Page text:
and another war
Indo-Pakistani War of 1971
The Indo-Pakistani War of 1971 was a military conflict between India and Pakistan. Indian, Bangladeshi and international sources consider the beginning of the war to be Operation Chengiz Khan, Pakistan's December 3, 1971 pre-emptive strike on 11 Indian airbases...

 between India and Pakistan in 1971.

Battle honours


After the war, a total of number of 16 battle honour
Battle honour
A battle honour is an award of a right by a government or sovereign to a military unit to emblazon the name of a battle or operation on its flags , uniforms or other accessories where ornamentation is possible....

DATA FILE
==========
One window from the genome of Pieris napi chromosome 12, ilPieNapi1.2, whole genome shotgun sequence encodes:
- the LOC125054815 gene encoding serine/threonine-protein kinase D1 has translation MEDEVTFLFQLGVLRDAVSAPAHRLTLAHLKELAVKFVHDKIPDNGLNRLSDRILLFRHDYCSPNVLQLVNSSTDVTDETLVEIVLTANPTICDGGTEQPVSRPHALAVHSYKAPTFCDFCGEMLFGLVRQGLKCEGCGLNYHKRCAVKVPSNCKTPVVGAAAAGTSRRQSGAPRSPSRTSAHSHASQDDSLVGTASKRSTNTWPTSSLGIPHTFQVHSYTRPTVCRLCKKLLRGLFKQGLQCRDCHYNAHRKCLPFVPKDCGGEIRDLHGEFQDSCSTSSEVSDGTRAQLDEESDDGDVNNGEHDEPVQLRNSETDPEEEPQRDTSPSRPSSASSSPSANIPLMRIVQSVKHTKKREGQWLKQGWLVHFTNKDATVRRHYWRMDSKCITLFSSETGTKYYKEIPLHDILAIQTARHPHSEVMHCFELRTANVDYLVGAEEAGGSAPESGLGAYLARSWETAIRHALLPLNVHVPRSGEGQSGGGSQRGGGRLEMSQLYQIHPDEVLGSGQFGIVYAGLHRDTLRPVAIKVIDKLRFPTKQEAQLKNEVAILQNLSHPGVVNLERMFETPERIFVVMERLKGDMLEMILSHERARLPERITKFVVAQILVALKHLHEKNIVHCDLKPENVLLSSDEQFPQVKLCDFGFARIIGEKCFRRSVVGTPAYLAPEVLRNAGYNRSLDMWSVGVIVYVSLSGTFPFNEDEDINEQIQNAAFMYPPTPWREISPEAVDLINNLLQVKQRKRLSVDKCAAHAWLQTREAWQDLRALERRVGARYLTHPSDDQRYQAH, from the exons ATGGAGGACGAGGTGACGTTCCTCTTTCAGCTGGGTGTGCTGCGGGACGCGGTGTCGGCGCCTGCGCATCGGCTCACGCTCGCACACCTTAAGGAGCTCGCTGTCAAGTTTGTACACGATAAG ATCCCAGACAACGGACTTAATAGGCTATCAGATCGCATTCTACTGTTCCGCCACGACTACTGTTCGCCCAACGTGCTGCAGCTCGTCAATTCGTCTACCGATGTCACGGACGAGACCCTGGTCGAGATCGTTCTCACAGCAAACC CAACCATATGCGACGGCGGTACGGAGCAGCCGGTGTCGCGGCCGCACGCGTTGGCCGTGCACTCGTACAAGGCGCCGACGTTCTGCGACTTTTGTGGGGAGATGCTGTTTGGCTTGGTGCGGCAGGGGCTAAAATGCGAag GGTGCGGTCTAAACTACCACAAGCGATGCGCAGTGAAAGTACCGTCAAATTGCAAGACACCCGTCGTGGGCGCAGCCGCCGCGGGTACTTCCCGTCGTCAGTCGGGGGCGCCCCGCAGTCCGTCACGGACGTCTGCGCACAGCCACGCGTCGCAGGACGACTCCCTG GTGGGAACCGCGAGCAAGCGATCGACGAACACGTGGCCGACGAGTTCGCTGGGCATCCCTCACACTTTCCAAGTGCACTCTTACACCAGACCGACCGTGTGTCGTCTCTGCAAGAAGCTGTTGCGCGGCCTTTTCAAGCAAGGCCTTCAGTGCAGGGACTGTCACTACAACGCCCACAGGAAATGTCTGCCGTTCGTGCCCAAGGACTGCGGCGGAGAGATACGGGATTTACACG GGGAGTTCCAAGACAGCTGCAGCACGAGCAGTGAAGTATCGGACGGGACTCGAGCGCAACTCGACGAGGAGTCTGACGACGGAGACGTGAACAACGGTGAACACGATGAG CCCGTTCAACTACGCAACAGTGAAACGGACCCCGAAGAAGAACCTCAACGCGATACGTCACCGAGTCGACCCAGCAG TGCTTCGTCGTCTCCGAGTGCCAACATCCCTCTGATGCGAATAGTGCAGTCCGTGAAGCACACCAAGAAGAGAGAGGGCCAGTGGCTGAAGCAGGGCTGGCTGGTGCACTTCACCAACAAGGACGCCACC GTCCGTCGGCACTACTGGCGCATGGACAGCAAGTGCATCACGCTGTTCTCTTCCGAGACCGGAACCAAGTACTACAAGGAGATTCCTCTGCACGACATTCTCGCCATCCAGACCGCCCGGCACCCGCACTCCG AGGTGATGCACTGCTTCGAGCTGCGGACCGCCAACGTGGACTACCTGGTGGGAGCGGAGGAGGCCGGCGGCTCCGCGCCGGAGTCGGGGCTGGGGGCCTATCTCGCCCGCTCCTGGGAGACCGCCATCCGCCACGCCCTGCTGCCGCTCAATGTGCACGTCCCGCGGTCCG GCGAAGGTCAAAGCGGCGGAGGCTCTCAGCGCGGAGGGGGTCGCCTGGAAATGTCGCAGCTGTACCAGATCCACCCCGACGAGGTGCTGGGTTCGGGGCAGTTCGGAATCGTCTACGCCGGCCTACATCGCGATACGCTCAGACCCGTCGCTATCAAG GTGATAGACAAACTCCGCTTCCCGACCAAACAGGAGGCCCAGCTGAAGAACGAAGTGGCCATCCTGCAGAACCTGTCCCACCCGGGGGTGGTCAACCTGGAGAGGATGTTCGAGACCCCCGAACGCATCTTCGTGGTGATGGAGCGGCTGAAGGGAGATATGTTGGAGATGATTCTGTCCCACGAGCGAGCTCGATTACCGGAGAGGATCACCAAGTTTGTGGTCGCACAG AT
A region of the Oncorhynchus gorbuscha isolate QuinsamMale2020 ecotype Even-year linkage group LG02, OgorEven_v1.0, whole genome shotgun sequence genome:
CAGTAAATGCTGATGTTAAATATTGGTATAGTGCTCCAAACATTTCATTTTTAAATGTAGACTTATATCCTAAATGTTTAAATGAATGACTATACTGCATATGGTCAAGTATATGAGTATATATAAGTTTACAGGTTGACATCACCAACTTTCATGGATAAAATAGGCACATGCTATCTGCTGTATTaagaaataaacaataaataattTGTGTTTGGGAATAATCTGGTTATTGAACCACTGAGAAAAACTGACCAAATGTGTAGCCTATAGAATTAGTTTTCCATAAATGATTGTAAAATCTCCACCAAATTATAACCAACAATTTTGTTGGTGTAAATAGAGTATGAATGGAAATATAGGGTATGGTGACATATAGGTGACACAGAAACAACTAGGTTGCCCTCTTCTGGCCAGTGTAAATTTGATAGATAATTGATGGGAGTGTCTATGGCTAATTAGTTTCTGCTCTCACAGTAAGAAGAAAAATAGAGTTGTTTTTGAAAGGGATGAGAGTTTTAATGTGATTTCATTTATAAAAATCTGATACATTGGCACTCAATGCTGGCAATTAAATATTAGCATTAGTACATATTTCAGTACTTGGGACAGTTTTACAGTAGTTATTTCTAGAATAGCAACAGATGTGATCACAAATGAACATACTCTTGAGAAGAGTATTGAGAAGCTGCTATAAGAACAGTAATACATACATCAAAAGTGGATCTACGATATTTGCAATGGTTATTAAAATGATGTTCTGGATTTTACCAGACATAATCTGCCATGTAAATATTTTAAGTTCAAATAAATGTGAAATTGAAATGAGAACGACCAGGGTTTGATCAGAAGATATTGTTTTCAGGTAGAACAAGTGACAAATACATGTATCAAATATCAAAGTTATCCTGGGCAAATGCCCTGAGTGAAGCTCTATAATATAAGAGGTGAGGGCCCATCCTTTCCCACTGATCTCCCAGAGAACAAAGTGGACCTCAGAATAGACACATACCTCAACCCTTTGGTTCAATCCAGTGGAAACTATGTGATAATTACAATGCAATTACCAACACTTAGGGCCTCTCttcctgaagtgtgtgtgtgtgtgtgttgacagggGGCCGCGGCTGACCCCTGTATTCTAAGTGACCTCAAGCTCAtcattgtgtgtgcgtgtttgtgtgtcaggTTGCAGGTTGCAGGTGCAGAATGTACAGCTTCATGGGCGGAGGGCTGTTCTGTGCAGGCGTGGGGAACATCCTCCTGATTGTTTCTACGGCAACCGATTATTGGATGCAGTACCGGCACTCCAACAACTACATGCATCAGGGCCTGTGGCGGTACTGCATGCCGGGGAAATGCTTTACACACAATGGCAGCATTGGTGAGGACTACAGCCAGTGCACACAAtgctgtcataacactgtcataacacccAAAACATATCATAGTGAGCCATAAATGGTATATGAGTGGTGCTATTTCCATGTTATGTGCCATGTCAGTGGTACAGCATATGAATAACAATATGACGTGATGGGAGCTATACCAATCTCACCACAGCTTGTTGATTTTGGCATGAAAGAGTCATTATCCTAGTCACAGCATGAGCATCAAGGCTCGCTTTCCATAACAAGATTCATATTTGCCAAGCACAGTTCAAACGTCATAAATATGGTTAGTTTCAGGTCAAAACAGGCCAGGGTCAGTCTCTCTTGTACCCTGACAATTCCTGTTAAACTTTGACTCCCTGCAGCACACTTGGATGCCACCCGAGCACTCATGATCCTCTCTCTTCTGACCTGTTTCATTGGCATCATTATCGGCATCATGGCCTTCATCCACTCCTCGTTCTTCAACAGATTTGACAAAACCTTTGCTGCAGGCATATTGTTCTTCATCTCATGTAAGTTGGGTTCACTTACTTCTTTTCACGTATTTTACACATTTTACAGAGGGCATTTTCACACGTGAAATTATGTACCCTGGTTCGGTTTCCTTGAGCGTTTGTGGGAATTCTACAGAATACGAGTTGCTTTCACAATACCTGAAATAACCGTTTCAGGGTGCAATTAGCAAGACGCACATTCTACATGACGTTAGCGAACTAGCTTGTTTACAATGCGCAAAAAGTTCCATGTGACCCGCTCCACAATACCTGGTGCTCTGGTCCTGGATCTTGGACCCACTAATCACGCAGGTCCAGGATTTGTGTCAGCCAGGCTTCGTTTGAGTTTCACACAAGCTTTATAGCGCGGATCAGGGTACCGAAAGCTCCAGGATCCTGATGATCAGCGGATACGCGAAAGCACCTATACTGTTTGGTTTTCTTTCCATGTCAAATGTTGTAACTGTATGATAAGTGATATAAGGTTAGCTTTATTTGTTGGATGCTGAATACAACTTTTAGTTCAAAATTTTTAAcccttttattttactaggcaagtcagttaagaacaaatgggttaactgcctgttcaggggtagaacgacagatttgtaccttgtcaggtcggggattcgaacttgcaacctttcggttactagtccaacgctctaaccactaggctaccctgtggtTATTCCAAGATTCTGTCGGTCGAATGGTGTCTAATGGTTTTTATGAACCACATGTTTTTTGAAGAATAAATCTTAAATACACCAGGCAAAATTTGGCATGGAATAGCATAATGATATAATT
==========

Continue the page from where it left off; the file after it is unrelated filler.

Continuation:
s and 3 theatre honours were awarded to units of the Indian Army, the notable amongst which are:


  • Jammu and Kashmir 1965 (theatre honour)
  • Punjab 1965 (theatre honour)
  • Rajasthan 1965 (theatre honour)
  • Assal Uttar

  • Burki
  • Dograi
  • Hajipir

  • Kalidhar
  • OP Hill
  • Phillora


Gallantry awards


For bravery, the following soldiers were awarded the highest gallantry award of their respective countries, the Indian award Param Vir Chakra
Param Vir Chakra
The Param Vir Chakra is India's highest military decoration awarded for the highest degree of valour or self-sacrifice in the presence of the enemy. It can be, and often has been, awarded posthumously....

 and the Pakistani award Nishan-E-Haider
Nishan-e-Haider
Nishan-e-Haider or Nishan-e-Hyder is the highest military decoration given by Pakistan . It was established in 1957 after Pakistan became a Republic, however, it was instituted retrospectively from Independence in 1947...

:
India
  • Company Quarter Master Havildar
    Havildar